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The Five Senses of Grief

Fried, Norman J. Phd

doi: 10.1097/01.COT.0000343813.60846.ea

When you died, I felt your breath release you

And you traveled to a place others only dream about.

I saw your beloved sink with sorrow

Like a flower drinking drops of heavy rain.

I smelled your hand, cedar-wood and musk

Seasoned from years of holding prayer books and children.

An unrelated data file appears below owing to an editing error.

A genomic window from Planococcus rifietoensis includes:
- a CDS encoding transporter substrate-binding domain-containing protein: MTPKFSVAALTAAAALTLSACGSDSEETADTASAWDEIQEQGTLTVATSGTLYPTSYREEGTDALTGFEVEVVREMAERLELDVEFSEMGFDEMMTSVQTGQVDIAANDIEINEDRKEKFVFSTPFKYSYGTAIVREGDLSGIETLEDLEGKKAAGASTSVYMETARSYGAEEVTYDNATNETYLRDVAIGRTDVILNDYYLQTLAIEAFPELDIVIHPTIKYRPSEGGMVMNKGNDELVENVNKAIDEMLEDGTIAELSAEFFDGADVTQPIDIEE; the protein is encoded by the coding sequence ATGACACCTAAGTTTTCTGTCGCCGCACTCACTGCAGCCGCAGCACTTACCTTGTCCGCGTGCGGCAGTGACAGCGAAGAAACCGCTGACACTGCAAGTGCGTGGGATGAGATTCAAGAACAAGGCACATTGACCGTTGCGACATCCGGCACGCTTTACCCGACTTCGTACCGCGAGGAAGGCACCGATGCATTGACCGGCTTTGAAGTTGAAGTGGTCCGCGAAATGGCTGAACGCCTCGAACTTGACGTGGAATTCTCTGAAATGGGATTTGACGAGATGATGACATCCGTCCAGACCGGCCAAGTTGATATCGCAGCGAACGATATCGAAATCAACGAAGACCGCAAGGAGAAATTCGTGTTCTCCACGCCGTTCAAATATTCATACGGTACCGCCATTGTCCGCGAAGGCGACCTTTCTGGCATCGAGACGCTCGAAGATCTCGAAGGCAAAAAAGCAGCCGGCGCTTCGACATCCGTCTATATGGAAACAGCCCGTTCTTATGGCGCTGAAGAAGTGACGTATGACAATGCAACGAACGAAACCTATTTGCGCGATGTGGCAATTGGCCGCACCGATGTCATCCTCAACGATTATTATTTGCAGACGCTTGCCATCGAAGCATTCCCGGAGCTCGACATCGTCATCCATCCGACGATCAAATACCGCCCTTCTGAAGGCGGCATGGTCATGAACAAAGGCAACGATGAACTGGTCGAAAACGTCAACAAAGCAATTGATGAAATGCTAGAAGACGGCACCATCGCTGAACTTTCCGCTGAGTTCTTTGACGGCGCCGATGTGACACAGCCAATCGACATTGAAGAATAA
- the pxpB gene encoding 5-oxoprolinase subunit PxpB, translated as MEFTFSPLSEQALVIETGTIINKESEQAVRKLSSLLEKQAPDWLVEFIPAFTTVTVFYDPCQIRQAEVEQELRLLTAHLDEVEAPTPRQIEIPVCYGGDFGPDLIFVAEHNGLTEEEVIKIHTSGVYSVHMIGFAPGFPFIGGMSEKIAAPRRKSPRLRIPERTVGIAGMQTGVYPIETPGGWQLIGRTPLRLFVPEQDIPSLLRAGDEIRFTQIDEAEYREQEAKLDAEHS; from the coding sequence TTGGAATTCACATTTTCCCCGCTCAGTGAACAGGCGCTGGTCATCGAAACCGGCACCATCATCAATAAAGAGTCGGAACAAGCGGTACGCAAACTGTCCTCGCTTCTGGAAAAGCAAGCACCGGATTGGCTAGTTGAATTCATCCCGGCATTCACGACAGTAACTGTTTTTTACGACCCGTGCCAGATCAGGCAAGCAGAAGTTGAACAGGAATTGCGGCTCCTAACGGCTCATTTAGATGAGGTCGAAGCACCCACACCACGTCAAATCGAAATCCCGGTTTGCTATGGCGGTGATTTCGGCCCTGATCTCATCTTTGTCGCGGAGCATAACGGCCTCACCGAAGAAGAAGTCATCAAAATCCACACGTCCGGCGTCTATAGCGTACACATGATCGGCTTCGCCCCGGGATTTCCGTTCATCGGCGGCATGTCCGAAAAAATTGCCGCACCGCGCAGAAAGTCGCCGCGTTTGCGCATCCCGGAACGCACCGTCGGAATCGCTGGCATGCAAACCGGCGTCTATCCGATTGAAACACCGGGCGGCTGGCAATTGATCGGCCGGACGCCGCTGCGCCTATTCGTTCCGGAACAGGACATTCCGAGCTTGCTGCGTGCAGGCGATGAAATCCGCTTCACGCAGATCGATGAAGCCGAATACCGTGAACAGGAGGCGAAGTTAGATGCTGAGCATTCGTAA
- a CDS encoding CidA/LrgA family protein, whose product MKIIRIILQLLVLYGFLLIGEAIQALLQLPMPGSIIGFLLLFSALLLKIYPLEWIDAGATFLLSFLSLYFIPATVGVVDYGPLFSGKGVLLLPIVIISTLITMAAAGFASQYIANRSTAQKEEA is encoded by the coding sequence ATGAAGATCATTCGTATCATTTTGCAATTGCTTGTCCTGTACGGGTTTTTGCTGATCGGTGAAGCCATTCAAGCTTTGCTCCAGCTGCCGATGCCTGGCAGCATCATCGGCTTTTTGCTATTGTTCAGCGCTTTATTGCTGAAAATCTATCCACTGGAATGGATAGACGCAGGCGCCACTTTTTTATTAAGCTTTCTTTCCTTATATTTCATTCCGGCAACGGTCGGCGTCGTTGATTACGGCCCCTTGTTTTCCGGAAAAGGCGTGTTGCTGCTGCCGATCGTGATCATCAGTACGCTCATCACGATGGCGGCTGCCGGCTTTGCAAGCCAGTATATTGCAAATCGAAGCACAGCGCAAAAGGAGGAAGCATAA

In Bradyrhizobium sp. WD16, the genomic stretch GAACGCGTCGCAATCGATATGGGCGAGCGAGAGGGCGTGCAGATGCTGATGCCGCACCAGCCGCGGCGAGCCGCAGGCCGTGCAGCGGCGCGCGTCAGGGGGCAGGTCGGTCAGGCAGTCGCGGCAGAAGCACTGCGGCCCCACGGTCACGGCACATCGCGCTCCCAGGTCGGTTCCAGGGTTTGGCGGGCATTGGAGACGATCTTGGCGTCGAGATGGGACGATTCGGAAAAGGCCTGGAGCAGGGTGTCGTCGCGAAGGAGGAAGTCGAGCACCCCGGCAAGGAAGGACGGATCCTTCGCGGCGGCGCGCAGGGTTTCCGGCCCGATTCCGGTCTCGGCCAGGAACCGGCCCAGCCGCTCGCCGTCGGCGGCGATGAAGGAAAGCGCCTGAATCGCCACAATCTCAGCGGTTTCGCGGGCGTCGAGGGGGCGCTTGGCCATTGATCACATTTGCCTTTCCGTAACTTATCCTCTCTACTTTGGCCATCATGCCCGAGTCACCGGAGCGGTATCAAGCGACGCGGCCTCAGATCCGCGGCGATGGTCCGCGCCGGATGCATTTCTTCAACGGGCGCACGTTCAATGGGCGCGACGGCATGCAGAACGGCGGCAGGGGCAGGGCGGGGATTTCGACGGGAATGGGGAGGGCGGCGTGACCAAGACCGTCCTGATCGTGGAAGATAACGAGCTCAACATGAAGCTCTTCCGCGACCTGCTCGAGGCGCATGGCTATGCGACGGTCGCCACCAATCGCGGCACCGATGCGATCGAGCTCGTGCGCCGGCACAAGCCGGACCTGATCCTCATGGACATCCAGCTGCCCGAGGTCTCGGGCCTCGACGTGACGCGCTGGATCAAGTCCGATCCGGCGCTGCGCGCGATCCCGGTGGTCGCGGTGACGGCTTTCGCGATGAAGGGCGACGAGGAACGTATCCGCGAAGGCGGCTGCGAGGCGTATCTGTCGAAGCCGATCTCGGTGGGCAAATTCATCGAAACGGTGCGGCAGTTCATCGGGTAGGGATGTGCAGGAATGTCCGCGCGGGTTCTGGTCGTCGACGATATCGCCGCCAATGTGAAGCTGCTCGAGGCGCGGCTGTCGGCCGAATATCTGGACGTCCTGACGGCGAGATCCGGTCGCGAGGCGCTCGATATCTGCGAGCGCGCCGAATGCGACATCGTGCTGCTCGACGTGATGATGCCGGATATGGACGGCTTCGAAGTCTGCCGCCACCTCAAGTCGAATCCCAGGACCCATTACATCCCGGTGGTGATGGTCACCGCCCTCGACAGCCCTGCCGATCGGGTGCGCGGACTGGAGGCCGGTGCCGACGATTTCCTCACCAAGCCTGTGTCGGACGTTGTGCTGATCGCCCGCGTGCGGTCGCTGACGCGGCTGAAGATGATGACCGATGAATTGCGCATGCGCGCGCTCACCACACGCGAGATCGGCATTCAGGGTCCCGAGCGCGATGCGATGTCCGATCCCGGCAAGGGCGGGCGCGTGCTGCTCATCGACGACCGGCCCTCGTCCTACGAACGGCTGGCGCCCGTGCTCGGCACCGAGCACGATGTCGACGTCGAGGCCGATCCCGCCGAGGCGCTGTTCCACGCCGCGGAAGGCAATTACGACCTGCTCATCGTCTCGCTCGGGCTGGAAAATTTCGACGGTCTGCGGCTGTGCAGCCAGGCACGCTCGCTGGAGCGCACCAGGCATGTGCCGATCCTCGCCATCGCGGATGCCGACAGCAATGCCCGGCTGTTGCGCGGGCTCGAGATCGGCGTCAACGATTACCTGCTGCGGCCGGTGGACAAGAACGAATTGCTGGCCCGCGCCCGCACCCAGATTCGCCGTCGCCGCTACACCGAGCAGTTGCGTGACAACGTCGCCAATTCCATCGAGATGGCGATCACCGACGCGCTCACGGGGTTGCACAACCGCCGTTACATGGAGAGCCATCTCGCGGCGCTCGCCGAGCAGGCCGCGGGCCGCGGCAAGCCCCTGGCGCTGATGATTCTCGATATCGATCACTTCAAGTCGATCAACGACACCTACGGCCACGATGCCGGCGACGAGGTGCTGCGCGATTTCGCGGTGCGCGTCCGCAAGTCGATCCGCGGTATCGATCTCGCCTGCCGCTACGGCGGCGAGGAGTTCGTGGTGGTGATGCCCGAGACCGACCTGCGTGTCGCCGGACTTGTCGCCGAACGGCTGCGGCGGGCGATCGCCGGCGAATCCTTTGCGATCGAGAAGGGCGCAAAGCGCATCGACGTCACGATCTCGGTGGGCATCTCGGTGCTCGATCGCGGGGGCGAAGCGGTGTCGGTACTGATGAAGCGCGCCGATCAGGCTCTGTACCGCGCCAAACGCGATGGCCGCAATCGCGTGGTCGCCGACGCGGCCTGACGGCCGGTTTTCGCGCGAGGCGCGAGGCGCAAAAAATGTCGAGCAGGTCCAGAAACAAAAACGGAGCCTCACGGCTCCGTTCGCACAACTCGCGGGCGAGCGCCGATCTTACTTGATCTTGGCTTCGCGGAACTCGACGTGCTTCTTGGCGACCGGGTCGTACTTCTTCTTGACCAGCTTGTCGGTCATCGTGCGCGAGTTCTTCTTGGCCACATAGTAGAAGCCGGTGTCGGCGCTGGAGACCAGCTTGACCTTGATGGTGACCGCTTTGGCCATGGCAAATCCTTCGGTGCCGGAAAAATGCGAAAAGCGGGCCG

I heard your voice say “It won't be long now,”

As your soul labored to be born, your pain bearing its own cure.

I tasted salt and sweat, my mouth unaccustomed

To the flavors in this new land of grief.

And now a year has passed

And you are still not here. Your beloved's heart aches,

For you will always be missing.

And her senses ripen, waiting for the chance

To touch you again

© 2008 Lippincott Williams & Wilkins, Inc.
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